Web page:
Jukendo means the “Way of the Bayonet” and it is a modern budo that can be traced back to the traditional Japanese schools of sōjutsu (spearmanship).
Jukendo is in many respects similar to kendo, Japanese fencing:
– practitioners wear an indigo jacket and large, pleated trousers called hakama
– practitioners also wear armour when engaging in matches
– practitioners study kata (pre-arranged forms) and engage in shiai (competitive matches)
– through abiding to Japanese etiquette and committing to austere training, practitioners pursue character-building
The armour looks similar to that which is used in kendo. However, each separate part has its own distinctive features that are required to practise safely.
– the men (helmet) has a wider throat protection pad
– the kote (glove) also features some extra-padding around the thumb area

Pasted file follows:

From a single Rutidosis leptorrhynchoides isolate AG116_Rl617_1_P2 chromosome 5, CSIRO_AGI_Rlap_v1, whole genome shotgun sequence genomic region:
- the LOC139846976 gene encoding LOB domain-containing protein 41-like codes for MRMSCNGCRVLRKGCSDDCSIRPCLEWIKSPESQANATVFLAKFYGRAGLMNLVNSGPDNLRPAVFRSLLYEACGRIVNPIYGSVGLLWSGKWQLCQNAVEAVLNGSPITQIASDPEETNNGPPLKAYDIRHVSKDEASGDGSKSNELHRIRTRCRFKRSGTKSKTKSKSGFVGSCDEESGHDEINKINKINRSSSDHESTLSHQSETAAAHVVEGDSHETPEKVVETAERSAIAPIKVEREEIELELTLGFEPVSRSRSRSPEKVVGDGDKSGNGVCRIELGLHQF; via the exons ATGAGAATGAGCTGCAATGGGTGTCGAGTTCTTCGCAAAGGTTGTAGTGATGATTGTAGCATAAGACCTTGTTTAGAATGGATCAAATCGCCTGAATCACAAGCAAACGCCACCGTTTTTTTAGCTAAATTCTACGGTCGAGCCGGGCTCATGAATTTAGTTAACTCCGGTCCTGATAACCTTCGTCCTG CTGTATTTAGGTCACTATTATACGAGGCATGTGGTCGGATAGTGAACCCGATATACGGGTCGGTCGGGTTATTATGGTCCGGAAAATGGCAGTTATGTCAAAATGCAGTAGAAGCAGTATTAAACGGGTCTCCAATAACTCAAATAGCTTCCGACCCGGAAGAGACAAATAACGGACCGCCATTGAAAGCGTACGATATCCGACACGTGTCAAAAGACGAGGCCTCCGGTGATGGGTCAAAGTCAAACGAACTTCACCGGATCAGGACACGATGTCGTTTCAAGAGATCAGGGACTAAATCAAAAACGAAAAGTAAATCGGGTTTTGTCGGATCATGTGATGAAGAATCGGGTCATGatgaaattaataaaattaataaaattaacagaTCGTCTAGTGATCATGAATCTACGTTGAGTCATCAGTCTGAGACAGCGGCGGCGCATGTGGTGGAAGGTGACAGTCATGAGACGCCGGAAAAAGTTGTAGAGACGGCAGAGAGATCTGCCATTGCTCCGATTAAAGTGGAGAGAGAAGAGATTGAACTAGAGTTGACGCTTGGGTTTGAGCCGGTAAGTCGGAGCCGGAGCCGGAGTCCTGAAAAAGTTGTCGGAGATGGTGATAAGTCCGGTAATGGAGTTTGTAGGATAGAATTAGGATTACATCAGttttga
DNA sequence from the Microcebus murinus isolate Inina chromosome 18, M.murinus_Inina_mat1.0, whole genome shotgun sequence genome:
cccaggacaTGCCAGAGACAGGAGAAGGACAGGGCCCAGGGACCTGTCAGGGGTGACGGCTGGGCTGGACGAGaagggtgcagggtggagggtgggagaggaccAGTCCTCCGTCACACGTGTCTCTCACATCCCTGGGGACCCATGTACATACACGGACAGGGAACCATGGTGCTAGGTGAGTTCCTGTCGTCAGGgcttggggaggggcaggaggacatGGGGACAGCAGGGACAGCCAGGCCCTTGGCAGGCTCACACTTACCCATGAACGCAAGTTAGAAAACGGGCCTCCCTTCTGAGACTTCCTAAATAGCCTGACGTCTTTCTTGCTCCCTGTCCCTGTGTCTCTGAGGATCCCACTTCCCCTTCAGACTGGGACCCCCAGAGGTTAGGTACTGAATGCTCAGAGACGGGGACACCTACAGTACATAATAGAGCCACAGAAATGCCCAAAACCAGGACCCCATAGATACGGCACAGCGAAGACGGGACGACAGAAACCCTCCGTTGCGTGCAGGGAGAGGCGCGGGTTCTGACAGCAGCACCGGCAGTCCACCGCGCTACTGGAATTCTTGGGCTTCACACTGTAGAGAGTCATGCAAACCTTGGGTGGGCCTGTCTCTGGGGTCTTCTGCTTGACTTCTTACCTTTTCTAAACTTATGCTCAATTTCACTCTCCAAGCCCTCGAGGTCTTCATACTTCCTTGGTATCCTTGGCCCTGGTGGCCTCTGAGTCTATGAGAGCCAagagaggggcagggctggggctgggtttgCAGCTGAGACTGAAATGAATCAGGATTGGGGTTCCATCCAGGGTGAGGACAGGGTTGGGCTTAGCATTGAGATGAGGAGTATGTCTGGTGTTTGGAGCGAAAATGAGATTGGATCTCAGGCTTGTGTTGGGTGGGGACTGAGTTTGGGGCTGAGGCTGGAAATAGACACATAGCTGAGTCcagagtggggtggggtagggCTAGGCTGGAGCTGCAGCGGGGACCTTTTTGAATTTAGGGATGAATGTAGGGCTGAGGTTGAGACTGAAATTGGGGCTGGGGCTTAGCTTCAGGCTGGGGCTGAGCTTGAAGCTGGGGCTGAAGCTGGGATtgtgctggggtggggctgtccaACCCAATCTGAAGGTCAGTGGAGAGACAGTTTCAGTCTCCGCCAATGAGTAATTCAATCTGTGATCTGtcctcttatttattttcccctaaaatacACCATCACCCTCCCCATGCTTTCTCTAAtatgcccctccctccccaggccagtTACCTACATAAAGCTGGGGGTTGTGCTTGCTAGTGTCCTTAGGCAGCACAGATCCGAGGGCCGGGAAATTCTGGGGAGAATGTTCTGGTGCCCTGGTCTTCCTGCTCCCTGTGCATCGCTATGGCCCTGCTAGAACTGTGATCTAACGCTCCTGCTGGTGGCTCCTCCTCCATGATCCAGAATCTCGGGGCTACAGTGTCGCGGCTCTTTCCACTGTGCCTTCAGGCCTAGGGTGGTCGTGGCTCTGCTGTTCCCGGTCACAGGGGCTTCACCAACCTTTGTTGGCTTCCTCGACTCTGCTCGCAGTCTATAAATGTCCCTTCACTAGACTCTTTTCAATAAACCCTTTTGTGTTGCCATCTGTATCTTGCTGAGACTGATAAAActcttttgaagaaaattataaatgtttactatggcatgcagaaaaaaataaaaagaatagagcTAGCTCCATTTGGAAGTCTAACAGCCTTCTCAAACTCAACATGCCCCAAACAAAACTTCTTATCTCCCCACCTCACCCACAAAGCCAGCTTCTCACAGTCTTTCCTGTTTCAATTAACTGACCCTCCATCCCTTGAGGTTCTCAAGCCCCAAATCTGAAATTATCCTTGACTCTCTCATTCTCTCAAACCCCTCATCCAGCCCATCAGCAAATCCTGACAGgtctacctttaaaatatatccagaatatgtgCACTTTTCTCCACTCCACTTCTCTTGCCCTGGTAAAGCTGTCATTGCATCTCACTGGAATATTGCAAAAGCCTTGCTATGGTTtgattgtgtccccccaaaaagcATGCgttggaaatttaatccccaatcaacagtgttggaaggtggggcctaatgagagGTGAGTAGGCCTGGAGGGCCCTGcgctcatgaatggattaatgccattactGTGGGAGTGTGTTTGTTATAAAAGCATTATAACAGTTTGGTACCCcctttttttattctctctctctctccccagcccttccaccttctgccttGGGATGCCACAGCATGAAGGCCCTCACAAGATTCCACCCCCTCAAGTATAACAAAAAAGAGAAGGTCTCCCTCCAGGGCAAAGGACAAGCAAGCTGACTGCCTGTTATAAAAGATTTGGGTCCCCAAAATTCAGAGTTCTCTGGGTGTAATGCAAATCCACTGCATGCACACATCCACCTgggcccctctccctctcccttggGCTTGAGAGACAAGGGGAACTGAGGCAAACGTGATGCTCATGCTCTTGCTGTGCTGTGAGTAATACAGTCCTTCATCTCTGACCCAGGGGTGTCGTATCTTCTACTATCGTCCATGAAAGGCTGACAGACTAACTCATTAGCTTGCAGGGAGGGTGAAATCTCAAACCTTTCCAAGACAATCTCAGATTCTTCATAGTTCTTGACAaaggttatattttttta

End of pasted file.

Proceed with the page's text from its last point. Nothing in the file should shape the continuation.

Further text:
– the dō (chest and abdomen protector) features an extra piece of leather designed to prevent the bayonet sliding up under the arm pit.
– the tare (hip protector) has a loop of leather used to attach kata, a special piece of equipment to protect the shoulder and heart.
– the urabuton is a padded rectangle of thick cotton which is slung under the left armpit to cover the left side of the torso.
The weapon in jukendo is called a mokujū (a mock rifle with an affixed bayonet made of wood). An “ippon”(valid point), is achieved by thrusting with a strong spirit and a powerful forward leap (ki-ken-tai-itchi), followed by a sharp withdrawal of the bayonet and a period of vigilance called zanshin. The targets in jukendo are the chest, throat, left shoulder, and left forearm.
The All Japan Jukendo Federation (AJJF) was formed in April 1956.